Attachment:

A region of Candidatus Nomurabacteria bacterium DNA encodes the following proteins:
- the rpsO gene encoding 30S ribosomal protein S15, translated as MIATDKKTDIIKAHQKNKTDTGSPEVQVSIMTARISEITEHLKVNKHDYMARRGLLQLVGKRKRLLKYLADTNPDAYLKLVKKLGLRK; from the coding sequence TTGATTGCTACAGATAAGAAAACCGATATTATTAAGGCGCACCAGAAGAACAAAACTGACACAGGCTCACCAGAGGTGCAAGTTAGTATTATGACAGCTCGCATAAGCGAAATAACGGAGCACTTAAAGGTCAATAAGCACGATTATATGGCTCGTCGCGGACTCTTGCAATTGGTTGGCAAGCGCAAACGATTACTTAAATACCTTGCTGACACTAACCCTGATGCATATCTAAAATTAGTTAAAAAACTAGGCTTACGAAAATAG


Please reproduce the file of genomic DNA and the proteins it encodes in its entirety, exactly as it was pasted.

A region of Candidatus Nomurabacteria bacterium DNA encodes the following proteins:
- the rpsO gene encoding 30S ribosomal protein S15, translated as MIATDKKTDIIKAHQKNKTDTGSPEVQVSIMTARISEITEHLKVNKHDYMARRGLLQLVGKRKRLLKYLADTNPDAYLKLVKKLGLRK; from the coding sequence TTGATTGCTACAGATAAGAAAACCGATATTATTAAGGCGCACCAGAAGAACAAAACTGACACAGGCTCACCAGAGGTGCAAGTTAGTATTATGACAGCTCGCATAAGCGAAATAACGGAGCACTTAAAGGTCAATAAGCACGATTATATGGCTCGTCGCGGACTCTTGCAATTGGTTGGCAAGCGCAAACGATTACTTAAATACCTTGCTGACACTAACCCTGATGCATATCTAAAATTAGTTAAAAAACTAGGCTTACGAAAATAG